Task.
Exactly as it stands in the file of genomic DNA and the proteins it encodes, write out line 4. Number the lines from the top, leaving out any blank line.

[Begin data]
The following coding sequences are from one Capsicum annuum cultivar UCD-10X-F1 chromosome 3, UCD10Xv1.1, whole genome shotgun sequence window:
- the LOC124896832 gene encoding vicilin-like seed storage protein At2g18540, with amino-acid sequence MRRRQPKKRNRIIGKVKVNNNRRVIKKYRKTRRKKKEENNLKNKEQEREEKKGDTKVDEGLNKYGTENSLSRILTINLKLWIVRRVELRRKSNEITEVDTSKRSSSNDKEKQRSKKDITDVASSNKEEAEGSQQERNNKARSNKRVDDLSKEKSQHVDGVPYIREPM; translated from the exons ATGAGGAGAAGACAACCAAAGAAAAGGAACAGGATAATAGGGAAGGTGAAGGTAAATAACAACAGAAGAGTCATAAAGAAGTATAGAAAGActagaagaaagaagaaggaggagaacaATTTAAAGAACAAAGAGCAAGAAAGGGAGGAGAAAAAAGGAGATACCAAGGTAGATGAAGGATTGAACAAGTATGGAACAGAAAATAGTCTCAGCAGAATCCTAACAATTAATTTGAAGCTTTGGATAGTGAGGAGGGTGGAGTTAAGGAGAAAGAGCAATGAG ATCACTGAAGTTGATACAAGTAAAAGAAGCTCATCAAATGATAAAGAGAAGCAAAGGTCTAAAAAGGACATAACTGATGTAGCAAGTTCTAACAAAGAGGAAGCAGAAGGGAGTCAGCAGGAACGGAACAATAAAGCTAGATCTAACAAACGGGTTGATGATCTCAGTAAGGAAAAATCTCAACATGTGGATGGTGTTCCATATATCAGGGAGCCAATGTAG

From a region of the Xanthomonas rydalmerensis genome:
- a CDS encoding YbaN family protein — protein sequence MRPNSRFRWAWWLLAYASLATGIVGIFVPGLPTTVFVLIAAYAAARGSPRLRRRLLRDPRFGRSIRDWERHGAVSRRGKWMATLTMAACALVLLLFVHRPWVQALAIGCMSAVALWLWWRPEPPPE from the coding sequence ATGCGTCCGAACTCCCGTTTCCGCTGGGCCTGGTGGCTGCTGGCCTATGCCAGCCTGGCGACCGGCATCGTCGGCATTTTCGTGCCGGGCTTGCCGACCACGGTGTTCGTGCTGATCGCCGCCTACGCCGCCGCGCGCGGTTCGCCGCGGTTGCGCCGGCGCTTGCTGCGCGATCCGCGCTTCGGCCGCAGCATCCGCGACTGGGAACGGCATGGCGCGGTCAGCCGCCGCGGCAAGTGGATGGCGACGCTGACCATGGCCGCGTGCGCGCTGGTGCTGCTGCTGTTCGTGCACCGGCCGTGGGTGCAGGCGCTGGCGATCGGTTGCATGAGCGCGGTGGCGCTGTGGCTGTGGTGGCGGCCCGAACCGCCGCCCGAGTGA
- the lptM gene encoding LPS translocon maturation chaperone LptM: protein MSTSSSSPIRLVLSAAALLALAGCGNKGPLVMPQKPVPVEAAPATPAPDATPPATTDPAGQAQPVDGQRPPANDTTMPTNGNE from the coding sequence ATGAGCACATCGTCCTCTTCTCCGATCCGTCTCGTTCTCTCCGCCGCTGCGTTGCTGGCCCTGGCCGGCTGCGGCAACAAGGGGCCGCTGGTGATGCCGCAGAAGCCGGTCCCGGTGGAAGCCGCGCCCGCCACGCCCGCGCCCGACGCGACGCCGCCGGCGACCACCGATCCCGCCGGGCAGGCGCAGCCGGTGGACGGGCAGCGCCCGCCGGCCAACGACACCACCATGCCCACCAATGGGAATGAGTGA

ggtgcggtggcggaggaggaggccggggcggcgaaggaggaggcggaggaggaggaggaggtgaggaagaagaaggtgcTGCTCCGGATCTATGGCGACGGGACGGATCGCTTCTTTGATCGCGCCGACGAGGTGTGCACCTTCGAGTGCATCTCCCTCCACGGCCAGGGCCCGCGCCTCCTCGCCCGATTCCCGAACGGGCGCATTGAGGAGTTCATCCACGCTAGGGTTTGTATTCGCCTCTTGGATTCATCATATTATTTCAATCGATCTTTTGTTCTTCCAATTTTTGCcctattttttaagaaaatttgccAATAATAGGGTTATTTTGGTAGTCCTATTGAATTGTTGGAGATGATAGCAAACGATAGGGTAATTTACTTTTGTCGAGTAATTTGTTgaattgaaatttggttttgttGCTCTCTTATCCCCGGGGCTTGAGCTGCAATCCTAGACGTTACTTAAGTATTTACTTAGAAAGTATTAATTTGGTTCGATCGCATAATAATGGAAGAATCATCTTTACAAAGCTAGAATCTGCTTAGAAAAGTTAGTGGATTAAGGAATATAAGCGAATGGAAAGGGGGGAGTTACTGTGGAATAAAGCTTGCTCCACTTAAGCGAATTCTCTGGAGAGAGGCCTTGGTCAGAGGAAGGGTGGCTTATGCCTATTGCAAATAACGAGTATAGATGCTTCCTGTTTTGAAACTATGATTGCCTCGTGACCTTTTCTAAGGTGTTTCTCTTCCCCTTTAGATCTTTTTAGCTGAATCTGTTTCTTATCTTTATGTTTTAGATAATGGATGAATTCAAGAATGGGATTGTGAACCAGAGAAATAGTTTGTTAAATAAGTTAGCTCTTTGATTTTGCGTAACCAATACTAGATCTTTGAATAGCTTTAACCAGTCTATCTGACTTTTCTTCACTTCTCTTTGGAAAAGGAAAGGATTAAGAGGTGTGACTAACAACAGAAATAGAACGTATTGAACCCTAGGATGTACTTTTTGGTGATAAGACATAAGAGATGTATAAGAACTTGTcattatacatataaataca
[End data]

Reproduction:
- a CDS encoding YbaN family protein — protein sequence MRPNSRFRWAWWLLAYASLATGIVGIFVPGLPTTVFVLIAAYAAARGSPRLRRRLLRDPRFGRSIRDWERHGAVSRRGKWMATLTMAACALVLLLFVHRPWVQALAIGCMSAVALWLWWRPEPPPE from the coding sequence ATGCGTCCGAACTCCCGTTTCCGCTGGGCCTGGTGGCTGCTGGCCTATGCCAGCCTGGCGACCGGCATCGTCGGCATTTTCGTGCCGGGCTTGCCGACCACGGTGTTCGTGCTGATCGCCGCCTACGCCGCCGCGCGCGGTTCGCCGCGGTTGCGCCGGCGCTTGCTGCGCGATCCGCGCTTCGGCCGCAGCATCCGCGACTGGGAACGGCATGGCGCGGTCAGCCGCCGCGGCAAGTGGATGGCGACGCTGACCATGGCCGCGTGCGCGCTGGTGCTGCTGCTGTTCGTGCACCGGCCGTGGGTGCAGGCGCTGGCGATCGGTTGCATGAGCGCGGTGGCGCTGTGGCTGTGGTGGCGGCCCGAACCGCCGCCCGAGTGA